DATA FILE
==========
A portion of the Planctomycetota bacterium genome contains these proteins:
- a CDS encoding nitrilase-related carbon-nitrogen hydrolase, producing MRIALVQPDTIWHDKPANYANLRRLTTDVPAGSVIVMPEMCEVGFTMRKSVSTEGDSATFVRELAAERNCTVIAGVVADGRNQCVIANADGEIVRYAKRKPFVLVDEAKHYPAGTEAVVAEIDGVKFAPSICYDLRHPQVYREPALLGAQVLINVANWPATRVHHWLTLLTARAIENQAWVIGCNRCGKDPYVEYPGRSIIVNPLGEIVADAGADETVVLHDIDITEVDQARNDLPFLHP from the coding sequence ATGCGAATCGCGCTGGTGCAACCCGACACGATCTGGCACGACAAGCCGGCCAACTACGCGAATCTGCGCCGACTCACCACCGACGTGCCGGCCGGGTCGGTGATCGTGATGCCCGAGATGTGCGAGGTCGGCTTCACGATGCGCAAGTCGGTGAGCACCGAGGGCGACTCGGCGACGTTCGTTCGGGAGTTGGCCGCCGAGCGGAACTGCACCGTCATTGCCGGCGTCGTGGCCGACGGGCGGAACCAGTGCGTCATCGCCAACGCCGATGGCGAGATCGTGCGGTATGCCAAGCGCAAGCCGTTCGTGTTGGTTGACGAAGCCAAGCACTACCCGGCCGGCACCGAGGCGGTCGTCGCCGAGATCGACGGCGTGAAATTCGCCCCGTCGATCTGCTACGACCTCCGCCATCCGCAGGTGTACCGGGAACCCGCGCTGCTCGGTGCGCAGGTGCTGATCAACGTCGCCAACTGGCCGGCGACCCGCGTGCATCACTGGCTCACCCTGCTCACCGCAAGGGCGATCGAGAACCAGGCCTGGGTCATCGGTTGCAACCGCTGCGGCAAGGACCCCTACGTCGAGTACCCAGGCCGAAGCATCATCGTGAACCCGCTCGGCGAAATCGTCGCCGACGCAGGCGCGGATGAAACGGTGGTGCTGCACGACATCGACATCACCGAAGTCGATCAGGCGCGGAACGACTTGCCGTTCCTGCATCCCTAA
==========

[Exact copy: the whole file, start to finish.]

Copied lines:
A portion of the Planctomycetota bacterium genome contains these proteins:
- a CDS encoding nitrilase-related carbon-nitrogen hydrolase, producing MRIALVQPDTIWHDKPANYANLRRLTTDVPAGSVIVMPEMCEVGFTMRKSVSTEGDSATFVRELAAERNCTVIAGVVADGRNQCVIANADGEIVRYAKRKPFVLVDEAKHYPAGTEAVVAEIDGVKFAPSICYDLRHPQVYREPALLGAQVLINVANWPATRVHHWLTLLTARAIENQAWVIGCNRCGKDPYVEYPGRSIIVNPLGEIVADAGADETVVLHDIDITEVDQARNDLPFLHP from the coding sequence ATGCGAATCGCGCTGGTGCAACCCGACACGATCTGGCACGACAAGCCGGCCAACTACGCGAATCTGCGCCGACTCACCACCGACGTGCCGGCCGGGTCGGTGATCGTGATGCCCGAGATGTGCGAGGTCGGCTTCACGATGCGCAAGTCGGTGAGCACCGAGGGCGACTCGGCGACGTTCGTTCGGGAGTTGGCCGCCGAGCGGAACTGCACCGTCATTGCCGGCGTCGTGGCCGACGGGCGGAACCAGTGCGTCATCGCCAACGCCGATGGCGAGATCGTGCGGTATGCCAAGCGCAAGCCGTTCGTGTTGGTTGACGAAGCCAAGCACTACCCGGCCGGCACCGAGGCGGTCGTCGCCGAGATCGACGGCGTGAAATTCGCCCCGTCGATCTGCTACGACCTCCGCCATCCGCAGGTGTACCGGGAACCCGCGCTGCTCGGTGCGCAGGTGCTGATCAACGTCGCCAACTGGCCGGCGACCCGCGTGCATCACTGGCTCACCCTGCTCACCGCAAGGGCGATCGAGAACCAGGCCTGGGTCATCGGTTGCAACCGCTGCGGCAAGGACCCCTACGTCGAGTACCCAGGCCGAAGCATCATCGTGAACCCGCTCGGCGAAATCGTCGCCGACGCAGGCGCGGATGAAACGGTGGTGCTGCACGACATCGACATCACCGAAGTCGATCAGGCGCGGAACGACTTGCCGTTCCTGCATCCCTAA